Things to Consider When Nothing in Your Museum’s Collection is Cataloged

Rachael Cristine Woody

Rachael Cristine Woody

February 07, 2024

At some point in your career, you will likely find yourself in a museum where nothing in the collection is cataloged.

Starting from the beginning can have its benefits—such as establishing and maintaining consistent best practices. But it can also be incredibly overwhelming. This mini-series will outline how to take a “ground zero” approach including a discussion of how to prioritize and how batch processing can help.

What do we mean by “cataloged”?

For our purposes we define “cataloged” to mean that information about the collection items is captured, whether on paper, a spreadsheet, or in a Collections Management System (CMS). For many small or under-resourced museums—especially those that rely on volunteer help—there’s typically little to no data captured for the items in the collection. This is not to disparage these institutions; they are doing the best they can with the resources they have.

Where do you begin?

Once resources are available, it can be difficult to know where to start! Gathering more information about the situation you are in is step number one.

The first things to figure out are:

  • What information exists
  • What resources are available
  • What practices you wish to implement

The next three sections will provide additional detail for each of these areas.

What information exists, if any?

Before you begin, attempt to gather all known documentation on the collection. It’s important to perform a survey of the information captured thus far so that you don’t inadvertently duplicate work and lose precious time in the project.

Documentation types could include the following:

  • Donor files
  • Purchase invoices
  • Donation forms
  • Preliminary or past inventories
  • Past catalog records whether hand written or from a previous, now defunct database
  • Exhibit catalogs, pull lists, and labels
  • Anything that may capture some item-level information

We’re looking for information on:

  • When the objects may have been donated and/or accessioned
  • Who donated the object and other provenance
  • Any accession or otherwise unique identifier
  • Any descriptions on the objects, where they came from, who made them, when they were created, etc.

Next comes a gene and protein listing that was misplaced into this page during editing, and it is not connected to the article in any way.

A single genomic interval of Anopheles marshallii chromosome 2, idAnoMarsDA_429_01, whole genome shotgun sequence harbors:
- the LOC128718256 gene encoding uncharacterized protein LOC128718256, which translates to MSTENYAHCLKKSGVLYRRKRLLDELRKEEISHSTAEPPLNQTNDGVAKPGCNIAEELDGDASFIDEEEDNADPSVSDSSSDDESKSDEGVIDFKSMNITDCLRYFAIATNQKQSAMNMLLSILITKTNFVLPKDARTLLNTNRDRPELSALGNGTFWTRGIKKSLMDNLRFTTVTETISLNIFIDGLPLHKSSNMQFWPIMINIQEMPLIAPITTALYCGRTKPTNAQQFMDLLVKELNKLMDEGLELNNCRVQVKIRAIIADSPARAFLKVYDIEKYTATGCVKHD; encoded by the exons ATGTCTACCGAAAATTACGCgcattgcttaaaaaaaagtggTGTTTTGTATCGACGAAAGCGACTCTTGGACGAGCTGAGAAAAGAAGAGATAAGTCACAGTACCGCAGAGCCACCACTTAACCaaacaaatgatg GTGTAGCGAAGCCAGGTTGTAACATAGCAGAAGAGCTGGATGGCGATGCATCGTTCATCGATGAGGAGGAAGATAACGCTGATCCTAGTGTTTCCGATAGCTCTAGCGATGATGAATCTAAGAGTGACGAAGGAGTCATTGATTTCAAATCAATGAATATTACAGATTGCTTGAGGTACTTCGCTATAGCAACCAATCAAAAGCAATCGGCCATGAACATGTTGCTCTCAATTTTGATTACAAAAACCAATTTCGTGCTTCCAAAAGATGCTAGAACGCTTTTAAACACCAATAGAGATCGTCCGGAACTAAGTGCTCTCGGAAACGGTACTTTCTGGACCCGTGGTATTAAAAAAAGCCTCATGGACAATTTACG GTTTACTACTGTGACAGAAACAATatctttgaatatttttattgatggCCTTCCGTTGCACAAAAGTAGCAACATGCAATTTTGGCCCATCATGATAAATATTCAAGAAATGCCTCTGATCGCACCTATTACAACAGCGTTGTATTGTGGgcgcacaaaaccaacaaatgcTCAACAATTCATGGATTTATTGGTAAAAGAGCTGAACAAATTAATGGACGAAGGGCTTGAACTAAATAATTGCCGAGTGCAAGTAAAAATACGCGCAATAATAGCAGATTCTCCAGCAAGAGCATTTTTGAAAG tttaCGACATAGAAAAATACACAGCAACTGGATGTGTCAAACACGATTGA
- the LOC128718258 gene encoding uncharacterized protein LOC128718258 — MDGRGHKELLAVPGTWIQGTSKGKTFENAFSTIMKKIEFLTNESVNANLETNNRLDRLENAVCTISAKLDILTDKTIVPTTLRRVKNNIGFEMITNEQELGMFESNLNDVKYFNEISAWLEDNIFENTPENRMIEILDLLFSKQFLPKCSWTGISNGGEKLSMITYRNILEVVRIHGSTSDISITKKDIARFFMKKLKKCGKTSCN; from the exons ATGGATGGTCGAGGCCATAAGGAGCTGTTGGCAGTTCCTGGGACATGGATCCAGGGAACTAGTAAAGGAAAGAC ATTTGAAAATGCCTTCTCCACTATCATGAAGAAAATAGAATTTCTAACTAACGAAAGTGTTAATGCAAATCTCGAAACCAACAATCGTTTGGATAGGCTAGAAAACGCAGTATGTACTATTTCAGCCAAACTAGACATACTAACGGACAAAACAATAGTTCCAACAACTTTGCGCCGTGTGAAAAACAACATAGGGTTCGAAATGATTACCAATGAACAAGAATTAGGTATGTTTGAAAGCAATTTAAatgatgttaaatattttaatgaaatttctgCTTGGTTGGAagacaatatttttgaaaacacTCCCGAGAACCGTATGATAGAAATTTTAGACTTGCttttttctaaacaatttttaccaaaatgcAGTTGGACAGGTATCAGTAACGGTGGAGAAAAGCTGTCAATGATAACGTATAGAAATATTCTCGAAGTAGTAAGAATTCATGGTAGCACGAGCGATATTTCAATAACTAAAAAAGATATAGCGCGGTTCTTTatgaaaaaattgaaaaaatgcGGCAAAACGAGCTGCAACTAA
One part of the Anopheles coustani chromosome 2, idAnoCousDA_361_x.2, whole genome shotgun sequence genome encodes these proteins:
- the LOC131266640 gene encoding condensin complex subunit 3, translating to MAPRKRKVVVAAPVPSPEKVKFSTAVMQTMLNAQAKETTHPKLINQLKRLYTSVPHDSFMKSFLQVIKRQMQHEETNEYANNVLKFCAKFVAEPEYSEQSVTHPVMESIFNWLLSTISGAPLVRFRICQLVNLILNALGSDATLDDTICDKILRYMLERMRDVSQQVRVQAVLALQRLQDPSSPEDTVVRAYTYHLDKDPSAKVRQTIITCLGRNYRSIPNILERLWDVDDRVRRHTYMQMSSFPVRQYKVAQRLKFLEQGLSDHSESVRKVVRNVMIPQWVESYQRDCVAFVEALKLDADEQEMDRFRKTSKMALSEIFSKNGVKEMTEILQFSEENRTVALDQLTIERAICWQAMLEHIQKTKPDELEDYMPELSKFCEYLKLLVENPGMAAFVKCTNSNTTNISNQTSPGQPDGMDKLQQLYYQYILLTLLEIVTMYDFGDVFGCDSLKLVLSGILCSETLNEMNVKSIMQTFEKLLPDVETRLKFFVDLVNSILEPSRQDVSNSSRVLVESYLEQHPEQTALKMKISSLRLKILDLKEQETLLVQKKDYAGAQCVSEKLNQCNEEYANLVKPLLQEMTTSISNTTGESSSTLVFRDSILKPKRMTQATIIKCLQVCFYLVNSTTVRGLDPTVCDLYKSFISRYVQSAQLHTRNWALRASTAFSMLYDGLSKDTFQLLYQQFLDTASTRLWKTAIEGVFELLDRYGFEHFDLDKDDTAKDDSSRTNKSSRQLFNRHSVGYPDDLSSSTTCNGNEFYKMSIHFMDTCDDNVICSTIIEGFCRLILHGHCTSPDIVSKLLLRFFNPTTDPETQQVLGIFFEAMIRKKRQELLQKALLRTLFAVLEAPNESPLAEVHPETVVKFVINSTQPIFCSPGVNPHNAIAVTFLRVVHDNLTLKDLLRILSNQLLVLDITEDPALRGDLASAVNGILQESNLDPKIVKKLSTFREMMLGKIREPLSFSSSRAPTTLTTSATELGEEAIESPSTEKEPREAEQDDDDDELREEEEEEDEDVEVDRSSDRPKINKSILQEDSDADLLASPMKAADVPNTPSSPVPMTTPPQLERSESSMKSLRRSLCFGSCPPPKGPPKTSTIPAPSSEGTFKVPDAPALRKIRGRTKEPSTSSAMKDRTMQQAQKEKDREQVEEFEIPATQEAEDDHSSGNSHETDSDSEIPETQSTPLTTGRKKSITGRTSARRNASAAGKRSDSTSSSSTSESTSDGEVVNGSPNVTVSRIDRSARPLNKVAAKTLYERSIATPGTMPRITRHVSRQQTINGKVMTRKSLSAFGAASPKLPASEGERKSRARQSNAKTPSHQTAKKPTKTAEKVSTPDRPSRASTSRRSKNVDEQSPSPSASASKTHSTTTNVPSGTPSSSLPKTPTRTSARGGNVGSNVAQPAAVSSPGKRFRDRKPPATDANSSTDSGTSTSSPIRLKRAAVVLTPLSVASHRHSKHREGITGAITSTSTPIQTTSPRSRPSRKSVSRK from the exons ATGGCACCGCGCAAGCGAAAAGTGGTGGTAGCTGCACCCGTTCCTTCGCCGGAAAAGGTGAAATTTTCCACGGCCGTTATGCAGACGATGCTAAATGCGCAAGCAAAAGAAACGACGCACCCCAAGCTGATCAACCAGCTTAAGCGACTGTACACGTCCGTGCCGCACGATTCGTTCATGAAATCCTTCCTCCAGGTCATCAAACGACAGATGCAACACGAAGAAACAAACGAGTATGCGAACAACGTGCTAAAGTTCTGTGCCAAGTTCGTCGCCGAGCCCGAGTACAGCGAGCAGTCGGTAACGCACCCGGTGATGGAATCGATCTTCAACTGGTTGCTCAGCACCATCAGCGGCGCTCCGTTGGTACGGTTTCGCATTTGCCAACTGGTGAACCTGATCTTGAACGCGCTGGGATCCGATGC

• A sense of the material types
  • Any notes on the condition of the item or past conservation work
  • Any exhibits or loans the items may have been a part of
  • Indication of any rights or access restrictions

While it may not seem obvious at first glance, the information found across these documents can help you to fill-in missing information gaps for the collection. Or, at least give you a starting point of information to further investigate.

What resources do you have access to?

The next item for consideration is the resources you have available to you. Knowing what your resources are will aid in right-sizing the project you take on. For example, the amount of work you can take on for this project will vary depending on whether you’re a solo collection manager, versus part of a moderate-sized team. You’ll also need access to certain tools for the project. Cataloging a collection requires a spreadsheet as a minimum. And, if you’re intending to digitize objects as part of the project then you’ll have additional tool needs.

Consider the quantity and quality of your resources. Such as:

  • People
  • Database
  • Digitization Equipment and Software (as appropriate)

What best practices are most applicable for your museum and collection?

Since you are starting “at zero” you’ll want to select and establish best practices for cataloging collection objects. Best practices are informed by the industry standards you adopt and adapt to you work.

Consider establishing best practices for the following areas:

  • Information capture (what fields to use)
  • Descriptive standards (how to use the fields)
  • Controlled vocabulary


Now that we’ve covered the essentials you need to consider before you embark on cataloging an undocumented collection, it’s time to consider strategies for approach and determining priorities. Both elements will be critical to your project’s success. We’ll cover both aspects in the following weeks. We will then end with advice on how to construct batch-processing methods to aid in projects where mass data capture is necessary and staff time is finite.

Rachael Cristine Woody

Rachael Cristine Woody

To learn more, please join us for a free webinar, What to Do When None of the Collection is Cataloged, February 28,  2024 at 11 a.m. Pacific, 2 p.m. Eastern. (Can’t make it? Register anyway and we will send you a link to the recording and slides afterwards). Register now

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